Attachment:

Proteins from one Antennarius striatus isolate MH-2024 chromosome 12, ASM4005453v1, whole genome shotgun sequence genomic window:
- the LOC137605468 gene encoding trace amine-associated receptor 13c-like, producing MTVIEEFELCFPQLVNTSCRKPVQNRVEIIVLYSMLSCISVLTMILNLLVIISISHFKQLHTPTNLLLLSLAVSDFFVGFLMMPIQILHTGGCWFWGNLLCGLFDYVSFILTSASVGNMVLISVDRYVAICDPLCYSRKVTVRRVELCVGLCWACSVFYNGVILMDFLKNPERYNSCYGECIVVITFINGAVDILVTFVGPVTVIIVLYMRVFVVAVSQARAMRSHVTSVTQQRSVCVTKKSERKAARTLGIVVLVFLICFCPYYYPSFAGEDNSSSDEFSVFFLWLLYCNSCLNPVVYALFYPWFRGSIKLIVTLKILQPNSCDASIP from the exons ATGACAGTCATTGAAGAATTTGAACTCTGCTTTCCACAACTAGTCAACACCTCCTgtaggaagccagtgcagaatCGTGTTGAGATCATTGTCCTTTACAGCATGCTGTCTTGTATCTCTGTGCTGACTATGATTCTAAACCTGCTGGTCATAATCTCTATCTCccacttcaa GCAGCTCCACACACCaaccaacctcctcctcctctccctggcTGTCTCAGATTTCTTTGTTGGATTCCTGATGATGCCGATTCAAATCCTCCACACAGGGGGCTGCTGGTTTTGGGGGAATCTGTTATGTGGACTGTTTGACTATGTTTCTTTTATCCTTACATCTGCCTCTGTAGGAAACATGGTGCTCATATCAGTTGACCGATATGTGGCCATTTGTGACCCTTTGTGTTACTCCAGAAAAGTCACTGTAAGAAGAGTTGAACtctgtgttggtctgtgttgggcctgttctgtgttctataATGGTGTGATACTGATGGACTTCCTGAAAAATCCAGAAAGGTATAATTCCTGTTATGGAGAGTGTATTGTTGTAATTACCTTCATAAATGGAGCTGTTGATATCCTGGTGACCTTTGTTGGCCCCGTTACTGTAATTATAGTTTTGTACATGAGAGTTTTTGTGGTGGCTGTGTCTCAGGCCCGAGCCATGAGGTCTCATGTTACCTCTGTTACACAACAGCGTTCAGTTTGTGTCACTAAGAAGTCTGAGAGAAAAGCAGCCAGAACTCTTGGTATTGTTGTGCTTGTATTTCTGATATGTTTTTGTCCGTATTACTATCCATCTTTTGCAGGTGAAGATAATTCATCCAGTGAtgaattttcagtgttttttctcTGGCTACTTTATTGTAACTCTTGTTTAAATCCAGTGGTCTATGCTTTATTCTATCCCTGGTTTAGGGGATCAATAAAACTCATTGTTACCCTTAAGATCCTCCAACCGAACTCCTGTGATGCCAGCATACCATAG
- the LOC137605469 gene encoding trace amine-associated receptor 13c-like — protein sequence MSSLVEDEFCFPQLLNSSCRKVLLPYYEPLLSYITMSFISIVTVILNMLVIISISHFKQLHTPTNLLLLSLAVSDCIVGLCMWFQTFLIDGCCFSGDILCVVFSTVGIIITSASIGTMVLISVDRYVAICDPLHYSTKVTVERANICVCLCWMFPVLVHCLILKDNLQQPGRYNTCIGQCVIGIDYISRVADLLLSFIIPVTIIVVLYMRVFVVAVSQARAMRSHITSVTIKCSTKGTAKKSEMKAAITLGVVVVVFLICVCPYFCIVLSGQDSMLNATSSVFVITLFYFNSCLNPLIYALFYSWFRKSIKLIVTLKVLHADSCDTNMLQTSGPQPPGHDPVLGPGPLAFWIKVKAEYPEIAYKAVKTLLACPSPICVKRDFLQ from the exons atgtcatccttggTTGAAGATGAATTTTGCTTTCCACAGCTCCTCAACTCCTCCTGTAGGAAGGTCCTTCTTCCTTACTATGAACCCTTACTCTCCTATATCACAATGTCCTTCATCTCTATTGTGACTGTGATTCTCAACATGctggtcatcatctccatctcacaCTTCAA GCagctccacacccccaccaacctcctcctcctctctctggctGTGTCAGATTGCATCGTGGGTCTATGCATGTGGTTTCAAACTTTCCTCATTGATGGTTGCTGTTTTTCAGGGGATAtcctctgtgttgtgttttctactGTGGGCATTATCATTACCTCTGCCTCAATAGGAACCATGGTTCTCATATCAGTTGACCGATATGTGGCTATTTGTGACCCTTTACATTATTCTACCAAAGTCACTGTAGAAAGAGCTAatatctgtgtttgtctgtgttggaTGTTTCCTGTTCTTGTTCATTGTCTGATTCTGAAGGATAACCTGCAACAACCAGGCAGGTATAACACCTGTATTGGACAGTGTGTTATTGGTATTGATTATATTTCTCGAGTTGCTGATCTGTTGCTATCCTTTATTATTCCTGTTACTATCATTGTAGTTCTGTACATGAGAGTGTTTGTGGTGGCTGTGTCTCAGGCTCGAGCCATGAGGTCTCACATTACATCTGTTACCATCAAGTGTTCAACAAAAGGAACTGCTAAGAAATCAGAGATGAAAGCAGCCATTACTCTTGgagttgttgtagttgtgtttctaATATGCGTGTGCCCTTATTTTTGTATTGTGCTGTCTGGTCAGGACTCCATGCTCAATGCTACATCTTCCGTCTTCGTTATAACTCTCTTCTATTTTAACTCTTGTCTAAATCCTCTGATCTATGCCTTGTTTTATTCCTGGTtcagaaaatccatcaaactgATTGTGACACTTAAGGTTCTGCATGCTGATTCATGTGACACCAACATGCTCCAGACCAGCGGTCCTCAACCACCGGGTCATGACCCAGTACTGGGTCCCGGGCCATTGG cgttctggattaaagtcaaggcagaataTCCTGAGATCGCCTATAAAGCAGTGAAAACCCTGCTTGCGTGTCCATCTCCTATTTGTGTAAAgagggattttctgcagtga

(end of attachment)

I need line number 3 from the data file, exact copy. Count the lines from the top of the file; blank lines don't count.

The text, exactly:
- the LOC137605469 gene encoding trace amine-associated receptor 13c-like — protein sequence MSSLVEDEFCFPQLLNSSCRKVLLPYYEPLLSYITMSFISIVTVILNMLVIISISHFKQLHTPTNLLLLSLAVSDCIVGLCMWFQTFLIDGCCFSGDILCVVFSTVGIIITSASIGTMVLISVDRYVAICDPLHYSTKVTVERANICVCLCWMFPVLVHCLILKDNLQQPGRYNTCIGQCVIGIDYISRVADLLLSFIIPVTIIVVLYMRVFVVAVSQARAMRSHITSVTIKCSTKGTAKKSEMKAAITLGVVVVVFLICVCPYFCIVLSGQDSMLNATSSVFVITLFYFNSCLNPLIYALFYSWFRKSIKLIVTLKVLHADSCDTNMLQTSGPQPPGHDPVLGPGPLAFWIKVKAEYPEIAYKAVKTLLACPSPICVKRDFLQ from the exons atgtcatccttggTTGAAGATGAATTTTGCTTTCCACAGCTCCTCAACTCCTCCTGTAGGAAGGTCCTTCTTCCTTACTATGAACCCTTACTCTCCTATATCACAATGTCCTTCATCTCTATTGTGACTGTGATTCTCAACATGctggtcatcatctccatctcacaCTTCAA GCagctccacacccccaccaacctcctcctcctctctctggctGTGTCAGATTGCATCGTGGGTCTATGCATGTGGTTTCAAACTTTCCTCATTGATGGTTGCTGTTTTTCAGGGGATAtcctctgtgttgtgttttctactGTGGGCATTATCATTACCTCTGCCTCAATAGGAACCATGGTTCTCATATCAGTTGACCGATATGTGGCTATTTGTGACCCTTTACATTATTCTACCAAAGTCACTGTAGAAAGAGCTAatatctgtgtttgtctgtgttggaTGTTTCCTGTTCTTGTTCATTGTCTGATTCTGAAGGATAACCTGCAACAACCAGGCAGGTATAACACCTGTATTGGACAGTGTGTTATTGGTATTGATTATATTTCTCGAGTTGCTGATCTGTTGCTATCCTTTATTATTCCTGTTACTATCATTGTAGTTCTGTACATGAGAGTGTTTGTGGTGGCTGTGTCTCAGGCTCGAGCCATGAGGTCTCACATTACATCTGTTACCATCAAGTGTTCAACAAAAGGAACTGCTAAGAAATCAGAGATGAAAGCAGCCATTACTCTTGgagttgttgtagttgtgtttctaATATGCGTGTGCCCTTATTTTTGTATTGTGCTGTCTGGTCAGGACTCCATGCTCAATGCTACATCTTCCGTCTTCGTTATAACTCTCTTCTATTTTAACTCTTGTCTAAATCCTCTGATCTATGCCTTGTTTTATTCCTGGTtcagaaaatccatcaaactgATTGTGACACTTAAGGTTCTGCATGCTGATTCATGTGACACCAACATGCTCCAGACCAGCGGTCCTCAACCACCGGGTCATGACCCAGTACTGGGTCCCGGGCCATTGG cgttctggattaaagtcaaggcagaataTCCTGAGATCGCCTATAAAGCAGTGAAAACCCTGCTTGCGTGTCCATCTCCTATTTGTGTAAAgagggattttctgcagtga